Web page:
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cross. this is one of many things that drives me crazy in history books. this kind of statement is a round the bend. and then she established the american red cross. really? was it hard? did anything go before it that? is there a story if there? of course it there was. she was able to get a red cross going in the united states but it didn't have the clout of being aligned with the international red cross to do some work because they had to ratify the geneva convention for them to be part of the international red cross. for two decades she lobbied the senate and finally got the senate to ratify the geneva treaty. a representative to geneva put
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in the american amendment which allows the red cross to go into disaster zones as well as war zones so right now in nepal after the earthquake with the red cross there it is the result of the lobbying clara barton did 130 years ago. it is a wonderful story and all of these things, showing me how similar it was to world war ii and fascinating me, and of course what i was most interested in, because of what i do for a living and how i grew up was the political women. they were wonderful to read about. before the war there society was really ruled by southern women. they were a lot more fun, truth be told. they referred to themselves as
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bell's. there was a certain amount of buying among them but also a great deal of friendship and their letters are full of politics and also again very very frank and at one point, dolley madison's gray beast was brilliant and beautiful land kind. they all liked her. they discovered she was going to marry stephen douglas. none of them could stand steven douglas and he was considerably older and had a couple of kids and so jefferson davis's wife writes home to her mother and says the dirty speculator and party trickster, broken in health by drawing with his first wife's money, buys an elegant, well bred woman because she is poor and her father is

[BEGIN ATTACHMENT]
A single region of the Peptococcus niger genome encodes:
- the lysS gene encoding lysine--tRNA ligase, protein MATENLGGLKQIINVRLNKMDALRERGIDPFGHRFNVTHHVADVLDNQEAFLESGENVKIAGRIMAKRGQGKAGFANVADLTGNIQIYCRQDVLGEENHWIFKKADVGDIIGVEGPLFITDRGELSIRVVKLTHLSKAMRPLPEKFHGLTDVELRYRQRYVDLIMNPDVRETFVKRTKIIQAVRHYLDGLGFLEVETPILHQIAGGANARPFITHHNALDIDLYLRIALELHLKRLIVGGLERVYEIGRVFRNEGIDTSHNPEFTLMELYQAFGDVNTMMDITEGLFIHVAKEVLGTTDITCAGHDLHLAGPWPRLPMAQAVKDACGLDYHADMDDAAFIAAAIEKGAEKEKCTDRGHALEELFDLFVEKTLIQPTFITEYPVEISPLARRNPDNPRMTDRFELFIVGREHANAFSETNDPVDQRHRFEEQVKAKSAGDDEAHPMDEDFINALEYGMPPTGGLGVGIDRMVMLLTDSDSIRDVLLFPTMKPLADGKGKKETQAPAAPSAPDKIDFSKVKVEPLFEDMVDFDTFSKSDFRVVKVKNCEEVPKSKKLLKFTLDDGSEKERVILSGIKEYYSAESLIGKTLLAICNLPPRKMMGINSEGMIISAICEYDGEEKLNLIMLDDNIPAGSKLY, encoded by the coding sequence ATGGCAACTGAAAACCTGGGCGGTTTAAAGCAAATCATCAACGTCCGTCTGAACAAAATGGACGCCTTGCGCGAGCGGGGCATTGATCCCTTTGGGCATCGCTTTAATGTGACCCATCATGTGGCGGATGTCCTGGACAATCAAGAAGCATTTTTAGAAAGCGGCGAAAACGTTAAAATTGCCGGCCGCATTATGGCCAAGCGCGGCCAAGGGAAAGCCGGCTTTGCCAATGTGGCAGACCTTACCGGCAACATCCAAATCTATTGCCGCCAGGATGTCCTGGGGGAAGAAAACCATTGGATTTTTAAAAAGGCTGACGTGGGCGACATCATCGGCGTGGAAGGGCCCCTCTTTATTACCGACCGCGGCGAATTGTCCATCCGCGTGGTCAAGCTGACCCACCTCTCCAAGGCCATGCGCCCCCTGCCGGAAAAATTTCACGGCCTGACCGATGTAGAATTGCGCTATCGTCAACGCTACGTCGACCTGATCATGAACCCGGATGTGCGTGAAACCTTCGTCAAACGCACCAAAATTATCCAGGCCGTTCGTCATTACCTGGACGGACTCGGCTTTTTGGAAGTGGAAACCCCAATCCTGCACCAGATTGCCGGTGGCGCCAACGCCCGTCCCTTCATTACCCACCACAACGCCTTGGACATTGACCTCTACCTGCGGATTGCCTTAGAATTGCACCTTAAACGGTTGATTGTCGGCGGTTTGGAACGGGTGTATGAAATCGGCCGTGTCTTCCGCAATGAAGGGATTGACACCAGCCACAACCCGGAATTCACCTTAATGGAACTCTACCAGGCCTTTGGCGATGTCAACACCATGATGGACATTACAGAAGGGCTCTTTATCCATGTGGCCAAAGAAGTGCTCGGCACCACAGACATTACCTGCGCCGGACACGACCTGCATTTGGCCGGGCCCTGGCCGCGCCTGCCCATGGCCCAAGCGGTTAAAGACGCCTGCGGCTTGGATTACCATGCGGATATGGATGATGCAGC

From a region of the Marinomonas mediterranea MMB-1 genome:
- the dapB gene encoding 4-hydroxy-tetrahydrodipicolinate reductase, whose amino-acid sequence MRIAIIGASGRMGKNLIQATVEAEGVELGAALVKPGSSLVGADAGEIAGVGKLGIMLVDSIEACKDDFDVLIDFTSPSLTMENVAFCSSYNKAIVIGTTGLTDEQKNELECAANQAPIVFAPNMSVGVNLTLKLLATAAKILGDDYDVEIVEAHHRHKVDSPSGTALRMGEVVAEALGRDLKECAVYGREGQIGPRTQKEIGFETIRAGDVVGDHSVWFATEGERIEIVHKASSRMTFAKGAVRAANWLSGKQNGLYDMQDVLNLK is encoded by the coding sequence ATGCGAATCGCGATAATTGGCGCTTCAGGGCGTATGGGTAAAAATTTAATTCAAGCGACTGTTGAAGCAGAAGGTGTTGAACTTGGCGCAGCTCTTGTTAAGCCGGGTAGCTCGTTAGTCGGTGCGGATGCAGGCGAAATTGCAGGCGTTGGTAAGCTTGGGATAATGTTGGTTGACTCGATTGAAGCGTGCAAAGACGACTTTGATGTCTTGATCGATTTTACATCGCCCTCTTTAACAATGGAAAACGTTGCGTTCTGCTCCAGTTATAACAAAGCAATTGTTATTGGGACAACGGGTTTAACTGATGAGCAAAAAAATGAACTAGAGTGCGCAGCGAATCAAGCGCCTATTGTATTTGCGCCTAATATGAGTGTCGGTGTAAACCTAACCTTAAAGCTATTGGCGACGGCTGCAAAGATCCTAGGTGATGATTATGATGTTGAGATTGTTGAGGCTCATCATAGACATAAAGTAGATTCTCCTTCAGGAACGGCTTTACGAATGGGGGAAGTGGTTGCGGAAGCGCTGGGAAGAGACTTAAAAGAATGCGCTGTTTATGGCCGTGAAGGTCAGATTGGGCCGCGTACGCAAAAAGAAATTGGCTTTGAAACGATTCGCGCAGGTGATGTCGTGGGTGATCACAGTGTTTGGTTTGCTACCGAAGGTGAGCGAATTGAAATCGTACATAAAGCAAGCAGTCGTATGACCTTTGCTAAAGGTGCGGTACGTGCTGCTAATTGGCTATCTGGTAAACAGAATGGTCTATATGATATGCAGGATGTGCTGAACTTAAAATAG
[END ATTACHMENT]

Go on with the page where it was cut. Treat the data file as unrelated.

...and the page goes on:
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proud, fortunately washington is getting a new water system so sparing his wife capsule factories, douglas may wash of a little more often. his acquaintance will build larger rooms with more perfect ventilation. the men don't write that stephen douglas saying so he still defeated lincoln for the senate. but she turns out to be one of the most delightful women and her letters are quite wonderful. she stayed friendly throughout the war even after state -- mississippi seceded and he became president of the confederacy and she knew from the beginning that there was no way this was going to work. she did an analysis we don't have enough manufacturing or railroads, we can't win this war but i will do my duty and she